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A Distance Education Graduate Program In Engineering Management A 10 Year Success Story

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1999 Annual Conference


Charlotte, North Carolina

Publication Date

June 20, 1999

Start Date

June 20, 1999

End Date

June 23, 1999



Page Count


Page Numbers

4.11.1 - 4.11.5

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Paper Authors

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William Daughton

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NOTE: The first page of text has been automatically extracted and included below in lieu of an abstract

Session 2642

A Distance Education Program in Engineering Management A 10-year Success Story William J. Daughton University of Colorado at Boulder


The Lockheed Martin Engineering Management Program at the University of Colorado has been offering graduate degrees and professional certification for ten years. The program has been substantially funded by Lockheed Martin Corporation and was created to prepare full-time working engineers for early management assignments. Over 150 engineers at many companies, large and small, have successfully completed the program while continuing to hold professional positions. Since its beginning in the Denver-Boulder metropolitan area, the program has gradually expanded to reach engineers across the United States and around the world. Today there are over 120 graduate students accessing the program through modern distance education technology. The program structure, characteristics, and key success factors are presented, and the improvements being made to enrich the learning experience of distance education students are addressed.


The program evolved from discussion between the College of Engineering and Applied Science and local industry about the need to provide engineers with a practical set of management skills prior to undertaking early management assignments. High technology companies, such as the then Martin Marietta, were concerned that many engineers were entering management positions responsible for project or development teams or promoted to managers of small departments or work groups with little preparation. Ironically, these opportunities sometimes came as a reward for a job well done for engineering contributions but placed the individual in an awkward position. As Matson1 and Lancaster2 have recently reported, and this author observed while working in industry, engineers usually find themselves very poorly equipped to take on their management assignments. To exacerbate this situation, many individuals cannot leave the workplace for an extended period to obtain the essential management education. In some cases this even extends to attending during evenings and on weekends. Our students report to us3 that business travel, work crises, and family obligations make attendance at regularly scheduled classes very difficult. In recent years, it seems that extended business travel and remote work assignments have become quite common, which greatly interferes with participating in traditional courses.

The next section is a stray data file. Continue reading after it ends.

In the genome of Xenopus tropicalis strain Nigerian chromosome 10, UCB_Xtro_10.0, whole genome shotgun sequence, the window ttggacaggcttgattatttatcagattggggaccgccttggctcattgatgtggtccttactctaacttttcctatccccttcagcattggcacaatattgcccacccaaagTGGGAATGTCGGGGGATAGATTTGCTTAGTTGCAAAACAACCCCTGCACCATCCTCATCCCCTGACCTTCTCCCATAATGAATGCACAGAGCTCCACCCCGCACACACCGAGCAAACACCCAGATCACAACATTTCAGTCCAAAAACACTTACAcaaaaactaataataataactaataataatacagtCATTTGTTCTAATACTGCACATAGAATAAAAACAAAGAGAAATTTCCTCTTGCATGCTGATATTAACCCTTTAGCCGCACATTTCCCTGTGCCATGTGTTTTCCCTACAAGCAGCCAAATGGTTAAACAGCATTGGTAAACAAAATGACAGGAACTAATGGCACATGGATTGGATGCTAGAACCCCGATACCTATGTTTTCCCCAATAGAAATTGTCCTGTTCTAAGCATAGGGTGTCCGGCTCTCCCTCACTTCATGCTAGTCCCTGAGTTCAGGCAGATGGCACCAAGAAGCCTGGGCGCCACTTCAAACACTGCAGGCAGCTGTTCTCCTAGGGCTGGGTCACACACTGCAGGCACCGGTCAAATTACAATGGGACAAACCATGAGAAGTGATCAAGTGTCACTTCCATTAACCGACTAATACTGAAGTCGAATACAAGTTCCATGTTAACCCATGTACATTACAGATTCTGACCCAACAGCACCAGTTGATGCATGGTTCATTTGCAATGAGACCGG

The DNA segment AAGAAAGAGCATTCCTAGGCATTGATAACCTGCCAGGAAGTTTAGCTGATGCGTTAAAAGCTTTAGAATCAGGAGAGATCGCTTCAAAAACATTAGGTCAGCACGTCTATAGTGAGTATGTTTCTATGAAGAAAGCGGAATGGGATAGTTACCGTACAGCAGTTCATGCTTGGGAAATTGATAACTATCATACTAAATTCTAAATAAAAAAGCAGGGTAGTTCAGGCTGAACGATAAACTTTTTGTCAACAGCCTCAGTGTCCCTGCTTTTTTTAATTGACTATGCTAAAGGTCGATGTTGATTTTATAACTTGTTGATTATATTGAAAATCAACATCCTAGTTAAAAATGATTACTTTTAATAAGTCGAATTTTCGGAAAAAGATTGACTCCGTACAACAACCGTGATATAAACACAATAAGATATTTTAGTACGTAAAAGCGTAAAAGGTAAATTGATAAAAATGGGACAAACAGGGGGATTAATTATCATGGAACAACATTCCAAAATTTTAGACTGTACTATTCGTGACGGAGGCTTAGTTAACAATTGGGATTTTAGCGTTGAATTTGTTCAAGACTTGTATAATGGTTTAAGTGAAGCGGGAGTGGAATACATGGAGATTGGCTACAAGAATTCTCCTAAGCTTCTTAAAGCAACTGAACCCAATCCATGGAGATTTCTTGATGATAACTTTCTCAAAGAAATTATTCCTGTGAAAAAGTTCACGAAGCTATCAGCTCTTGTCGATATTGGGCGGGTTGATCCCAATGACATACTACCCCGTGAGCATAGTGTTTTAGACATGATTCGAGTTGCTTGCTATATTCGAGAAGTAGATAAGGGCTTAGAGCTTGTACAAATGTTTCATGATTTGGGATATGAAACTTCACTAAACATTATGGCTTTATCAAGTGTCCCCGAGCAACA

Just recognizing the need for management preparation does not address the reality that engineers often move into management positions before that preparation can be completed. As a result, there was a clear need to provide practical management techniques and methods in addition to

Daughton, W. (1999, June), A Distance Education Graduate Program In Engineering Management A 10 Year Success Story Paper presented at 1999 Annual Conference, Charlotte, North Carolina.

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